The dengue virus, bacteria and the mosquitoes

in blurthealth •  3 months ago 

Dengue is one of the most rapidly spreading viral diseases transmitted by mosquitoes. It is prevalent in many parts of the world, notably in Asia, Africa, the Pacific and the Americas. Every year, approximately 400 million people get infected with the virus. Of them, one out of four shows clinically apparent symptoms. Annually, around 20,000 people die due to Dengue and its complications.


Aedes aegypti mosquitoes, which breed in standing water, is the main vector for this virus (Aedes albopictus is another mosquito). When it bites us, the dengue virus enters our bodies. They also transmit the virus to the next generation mosquitoes. So far, prevention of the virus, hence controlling/destroying the vector mosquitoes is one the best management options.

img_0.21503946774787455.jpg
image is from pixabay


Wolbachia is a bacterium. These harmless bacteria are commonly found in over 60% of the insects such as in butterflies, bees, moths, fruit flies etc. However, they normally don’t infect our Aedes aegypti.


Thanks for bearing with me. Now coming to the main part of this post. Don’t worry. I am going to wrap it in short.

More than 10-12 years ago, the researchers discovered an interesting phenomenon involving all these three creatures. They found that the Aedes aegypti mosquitoes infected with the Wolbachia bacteria can’t transmit the dengue virus. Rather, the bacteria can spread pretty fast from mosquito to mosquito during their mate, rendering the mosquitoes unable to transmit the virus.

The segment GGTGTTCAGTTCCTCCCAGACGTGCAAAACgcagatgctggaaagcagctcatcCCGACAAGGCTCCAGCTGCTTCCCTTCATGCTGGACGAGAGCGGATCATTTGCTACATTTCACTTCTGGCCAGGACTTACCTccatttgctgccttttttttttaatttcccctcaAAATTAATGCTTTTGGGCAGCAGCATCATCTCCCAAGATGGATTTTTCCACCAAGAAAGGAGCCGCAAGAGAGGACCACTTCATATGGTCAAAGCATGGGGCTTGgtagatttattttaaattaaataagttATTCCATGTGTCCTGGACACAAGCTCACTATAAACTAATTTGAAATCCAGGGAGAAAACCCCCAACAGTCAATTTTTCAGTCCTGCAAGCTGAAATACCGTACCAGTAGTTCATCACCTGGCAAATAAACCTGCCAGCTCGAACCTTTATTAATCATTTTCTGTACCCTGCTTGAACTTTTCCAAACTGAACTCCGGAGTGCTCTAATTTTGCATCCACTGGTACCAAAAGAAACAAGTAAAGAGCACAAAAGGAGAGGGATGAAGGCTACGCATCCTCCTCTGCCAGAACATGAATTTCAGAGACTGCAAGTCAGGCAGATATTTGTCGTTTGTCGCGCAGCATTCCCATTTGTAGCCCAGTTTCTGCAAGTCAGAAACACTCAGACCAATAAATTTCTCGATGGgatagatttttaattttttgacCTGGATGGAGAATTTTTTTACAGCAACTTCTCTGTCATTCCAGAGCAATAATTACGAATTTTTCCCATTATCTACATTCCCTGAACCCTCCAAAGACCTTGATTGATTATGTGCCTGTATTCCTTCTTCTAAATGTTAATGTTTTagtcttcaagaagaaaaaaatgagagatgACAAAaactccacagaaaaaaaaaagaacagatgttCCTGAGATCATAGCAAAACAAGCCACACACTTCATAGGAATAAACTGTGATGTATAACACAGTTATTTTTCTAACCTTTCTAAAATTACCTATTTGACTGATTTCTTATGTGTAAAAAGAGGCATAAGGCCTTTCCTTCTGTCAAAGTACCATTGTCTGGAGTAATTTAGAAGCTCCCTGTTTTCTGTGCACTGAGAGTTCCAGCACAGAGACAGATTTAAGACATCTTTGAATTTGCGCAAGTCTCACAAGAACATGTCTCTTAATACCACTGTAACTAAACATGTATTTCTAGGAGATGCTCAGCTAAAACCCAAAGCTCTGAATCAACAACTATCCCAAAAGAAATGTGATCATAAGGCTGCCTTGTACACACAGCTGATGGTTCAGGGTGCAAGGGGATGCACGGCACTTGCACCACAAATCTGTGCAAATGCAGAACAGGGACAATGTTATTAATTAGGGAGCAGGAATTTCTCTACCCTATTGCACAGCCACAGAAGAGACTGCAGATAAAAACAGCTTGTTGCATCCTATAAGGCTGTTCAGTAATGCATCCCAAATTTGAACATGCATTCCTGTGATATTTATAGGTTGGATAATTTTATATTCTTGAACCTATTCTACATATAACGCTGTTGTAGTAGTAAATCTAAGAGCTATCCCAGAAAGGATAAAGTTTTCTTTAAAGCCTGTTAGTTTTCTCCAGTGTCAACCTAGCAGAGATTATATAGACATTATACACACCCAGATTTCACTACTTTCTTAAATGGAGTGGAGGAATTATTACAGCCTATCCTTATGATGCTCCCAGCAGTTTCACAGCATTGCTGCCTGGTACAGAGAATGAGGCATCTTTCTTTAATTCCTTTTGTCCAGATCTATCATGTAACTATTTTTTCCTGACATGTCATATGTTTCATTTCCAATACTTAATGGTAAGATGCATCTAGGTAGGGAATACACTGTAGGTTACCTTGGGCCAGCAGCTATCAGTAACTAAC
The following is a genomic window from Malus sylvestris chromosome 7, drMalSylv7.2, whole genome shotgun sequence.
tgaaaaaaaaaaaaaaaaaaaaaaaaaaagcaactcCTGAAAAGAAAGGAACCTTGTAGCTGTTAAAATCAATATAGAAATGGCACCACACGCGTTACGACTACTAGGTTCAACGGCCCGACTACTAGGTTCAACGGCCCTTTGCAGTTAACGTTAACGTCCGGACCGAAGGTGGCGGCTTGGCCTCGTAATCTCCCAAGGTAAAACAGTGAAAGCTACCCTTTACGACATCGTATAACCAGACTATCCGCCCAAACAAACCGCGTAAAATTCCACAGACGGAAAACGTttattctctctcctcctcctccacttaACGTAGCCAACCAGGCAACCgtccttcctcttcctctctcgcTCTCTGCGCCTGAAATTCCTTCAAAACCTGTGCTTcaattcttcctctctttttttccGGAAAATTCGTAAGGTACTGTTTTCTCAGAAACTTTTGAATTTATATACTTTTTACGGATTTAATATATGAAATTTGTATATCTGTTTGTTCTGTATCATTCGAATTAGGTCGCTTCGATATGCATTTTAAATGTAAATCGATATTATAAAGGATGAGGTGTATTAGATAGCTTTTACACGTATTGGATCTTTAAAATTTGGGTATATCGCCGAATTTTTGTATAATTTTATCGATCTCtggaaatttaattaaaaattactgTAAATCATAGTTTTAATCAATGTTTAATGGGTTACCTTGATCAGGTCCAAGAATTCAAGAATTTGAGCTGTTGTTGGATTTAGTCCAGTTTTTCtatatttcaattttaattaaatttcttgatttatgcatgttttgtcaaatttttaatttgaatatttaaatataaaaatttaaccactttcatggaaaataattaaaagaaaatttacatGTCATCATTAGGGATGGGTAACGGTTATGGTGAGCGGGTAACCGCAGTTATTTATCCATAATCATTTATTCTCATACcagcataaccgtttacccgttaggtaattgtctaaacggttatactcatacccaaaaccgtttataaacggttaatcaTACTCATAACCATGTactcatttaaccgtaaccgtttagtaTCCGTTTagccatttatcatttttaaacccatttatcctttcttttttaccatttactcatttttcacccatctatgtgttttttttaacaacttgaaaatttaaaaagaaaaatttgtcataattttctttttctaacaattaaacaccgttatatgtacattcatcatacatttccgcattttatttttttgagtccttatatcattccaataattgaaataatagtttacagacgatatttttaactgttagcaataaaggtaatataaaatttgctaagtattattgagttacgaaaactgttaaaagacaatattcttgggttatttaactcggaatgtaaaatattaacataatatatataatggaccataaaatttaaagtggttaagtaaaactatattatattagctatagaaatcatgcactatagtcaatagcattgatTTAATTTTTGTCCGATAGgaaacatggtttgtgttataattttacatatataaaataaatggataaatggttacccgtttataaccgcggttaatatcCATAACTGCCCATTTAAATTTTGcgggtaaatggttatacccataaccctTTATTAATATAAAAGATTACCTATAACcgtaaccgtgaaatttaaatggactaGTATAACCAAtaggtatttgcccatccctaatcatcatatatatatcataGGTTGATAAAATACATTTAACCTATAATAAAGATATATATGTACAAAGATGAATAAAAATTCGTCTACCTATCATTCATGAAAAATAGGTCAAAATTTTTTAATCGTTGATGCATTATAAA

This lab experiment was taken to real-world implication by the World Mosquito Program. The project was conducted in Yogyakarta, Indonesia and was funded by the Bill Gates Foundation. The result of this trial was published in the New England Journal of Medicine in June 2021 [Original article title: Efficacy of Wolbachia-infected Mosquito Deployments for the Control of Dengue]. It showed that the number of dengue cases was reduced by 77% and hospitalization cases by 86% during the trial. Pretty good, isn’t it?

The World Mosquito Program is now expanding its project to the other parts of the world where dengue is considered a threat. If this procedure keeps working, it will help to prevent Zika, Yellow fever and other diseases transmitted by Aedes aegypti.

[From gatesnotes.com]

[Reblogged from Ecency]

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